Images of Brazilian literature
"I began to know the backlands by its paths. It all began in 1963, when I won from a friend a copy of 'Grande sertão: veredas', by Guimarães Rosa - not without the remark that perhaps I could not understand the author's very special language. Not only did I understand how I plunged into the waters of that sea of words - would not the sertão turn to sea? -, instigated to investigate the direct relation of Rosa with the backlands of Minas Gerais region.I went there and, returning from every trip, went to visit the writer, then head of the Itamaraty Border Demarcation Service. On each occasion I carried a collection of photographs taken in the lands of the author of "Sagarana", who, behind each one, wrote down details - name, age, single, married or widower, place of meeting, how and when, etc. -, receiving, through the images, messages from the backlands.At the end of our meetings he would always accompany me to the elevator and wish me a good next trip, saying that he was certain that I would understand the poetic effluvia because of similarities between that region and Ireland ("Gypsy Irish "Was, incidentally, what he nicknamed me, perhaps because of my long hair, ample clothes, sandals on?).Years after our meetings, I went to visit his widow, Mrs. Aracy, in the building where they had lived, in Copacabana, Posto 6. There, she led me to a small room. Between the cliffs and the sea, she told him that it was there that Rosa had written his "Grande Sertões". "Night after night," he confided to me, "I would bring him two or three pijama changes, for as he wrote, he perspired a lot, bathing himself in sweat. He told me that he received the blowing work, and he was only a receive". Maureen Bisilliat
I really always know,
that what I wanted all the time
and fought to find, was one thing only –
and that the whole – the significance and awe
of which I see to have always known.
that a way existed, along a straight
and narrow path, for each to live –
the secret each one possesses –
yet cannot find;
for how could anyone, alone,
find out and understand?"
"(...) He understood himself involved in combat without respite, imperiously demanding the convergence of all energies. He became strong, smart, resigned and practical. He got ready early for the fight. His appearance recalls, vaguely, at first glance, that of an ancient warrior exhausted from the fray."
"(...) he told of a trip he had made through the Sertão, and said that the stones and stones flooring of our sacred Cariri sometimes can form kind of clusters that look like fortresses or ruined castles. From then on, every time I remembered the twin rocks of the Stone of the Kingdom, it was as if they were, besides the Sovereign Cathedral that the Kings, my ancestors, had revealed, the Fortress and the Castle where our blood is made of."
Novel of the Stone of the Kingdom
In 1960 Maureen met Jorge Amado, who inspired her the idea to carry out a work of "photographic equivalence" on national literary works. A few years later, as he traveled through the hinterland of Minas Gerais in search of images that would dialogue with "Grande sertão: veredas", masterpiece of Guimarães Rosa, Maureen had already become naturalized Brazilian.
From 1964 to 1972, a contracted photojournalist for Editora Abril, she worked for magazines such as Realidade and Quatro Rodas which became famous, among them "A batucada dos Bambas", about traditional samba in Rio de Janeiro, and "Caranguejeiras", depicting women collecting crabs in village of Livramento.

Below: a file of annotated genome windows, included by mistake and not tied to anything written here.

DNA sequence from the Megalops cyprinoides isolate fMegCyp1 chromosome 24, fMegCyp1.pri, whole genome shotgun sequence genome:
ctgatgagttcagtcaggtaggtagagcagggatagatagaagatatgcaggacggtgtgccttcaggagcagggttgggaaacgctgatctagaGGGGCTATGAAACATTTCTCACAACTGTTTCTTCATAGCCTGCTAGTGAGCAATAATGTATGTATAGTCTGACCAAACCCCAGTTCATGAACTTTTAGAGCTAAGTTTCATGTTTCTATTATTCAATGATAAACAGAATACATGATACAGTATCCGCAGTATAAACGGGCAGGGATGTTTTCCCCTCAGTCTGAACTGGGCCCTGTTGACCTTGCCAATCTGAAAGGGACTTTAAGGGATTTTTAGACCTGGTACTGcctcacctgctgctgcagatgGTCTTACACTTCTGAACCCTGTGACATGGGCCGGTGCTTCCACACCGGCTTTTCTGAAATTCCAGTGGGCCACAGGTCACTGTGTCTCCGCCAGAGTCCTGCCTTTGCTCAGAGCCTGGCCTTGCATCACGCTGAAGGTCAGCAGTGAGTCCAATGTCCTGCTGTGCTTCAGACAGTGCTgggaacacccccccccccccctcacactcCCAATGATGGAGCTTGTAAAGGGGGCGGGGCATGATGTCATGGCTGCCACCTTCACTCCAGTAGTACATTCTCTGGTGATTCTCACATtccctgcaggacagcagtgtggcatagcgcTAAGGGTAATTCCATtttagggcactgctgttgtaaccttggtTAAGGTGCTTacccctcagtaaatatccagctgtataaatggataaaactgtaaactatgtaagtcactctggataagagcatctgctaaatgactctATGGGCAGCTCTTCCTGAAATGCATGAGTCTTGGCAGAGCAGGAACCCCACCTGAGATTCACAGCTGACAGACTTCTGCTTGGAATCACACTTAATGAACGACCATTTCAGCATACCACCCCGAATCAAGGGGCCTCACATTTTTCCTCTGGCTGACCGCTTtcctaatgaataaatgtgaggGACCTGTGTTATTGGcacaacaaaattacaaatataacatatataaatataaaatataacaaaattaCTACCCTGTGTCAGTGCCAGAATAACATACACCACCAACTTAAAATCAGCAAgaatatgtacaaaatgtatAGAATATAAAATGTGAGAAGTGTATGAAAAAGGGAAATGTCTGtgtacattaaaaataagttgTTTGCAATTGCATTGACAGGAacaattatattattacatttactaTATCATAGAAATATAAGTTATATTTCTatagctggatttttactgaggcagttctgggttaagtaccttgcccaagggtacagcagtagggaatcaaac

Tireless publisher of her own work, Maureen also released two notable volumes on the Xingu National Park, both called Xingu, with the subheadings "Details of a Culture" (1978) and "Tribal Territory" (1979). Also on the region, which he visited several times, he co-directed with Lúcio Kodato the feature film documentary "Xingu/ terra". The passion for the video began to absorb her more and more from the 1980s, but in the 1990s Maureen still published books with photographic essays on trips to Africa, Lebanon and Japan.
In 1988, with Jacques Bisilliat, her husband, and Antônio Marcos da Silva, she was invited by Darcy Ribeiro to create the collection of Latin American popular art, the origin of the Pavilion of Creativity of the Latin American Memorial Foundation. She was curator of the space until 2011.
In 2009, IMS launched the exhibition and the book Maureen Bisilliat- Photography, a panoramic view of her career, with the participation of Maureen Bisilliat herself in the curatorship.
Apart from Amado, Guimarães,Euclides da Cunha and Suassuna, Maureen Bisilliat had strike up dialogues with the brazilian writers João Cabral de Melo Neto, Carlos Drummond de Andrade, Adélia Prado and Mário de Andrade, the latter inspiring a photo essay that she displayed at a special hall during the XVIII Bienal de São Paulo, in 1985, based on his book "O turista aprendiz".
Maureen Bisilliat - images of Brazilian literature.
Edition: Rachel Rezende
The three visual essays of this exhibition are part of the Maureen Bisilliat retrospective show and its catalog, both produced by Instituto Moreira Salles.
Curation: Maureen Bisilliat and Sergio Burgi
To João Guimarães Rosa exhibition
Curation: Maureen Bisilliat
The complete Maureen Bisilliat works, part of the Instituto Moreira Salles’ collection, is a total of 16,251 images that includes photographs, black-and-white negatives and color chromos.
Guia do IMS - Cadão Volpato. Tradução Flora Thomson-DeVeaux.
Tradução para o inglês dos trechos de Guimarães Rosa: Maureen Bisilliat e
Acknowledgements: Maureen Bisilliat, Thaiane Koppe e Felipe Lafé Isidoro Alves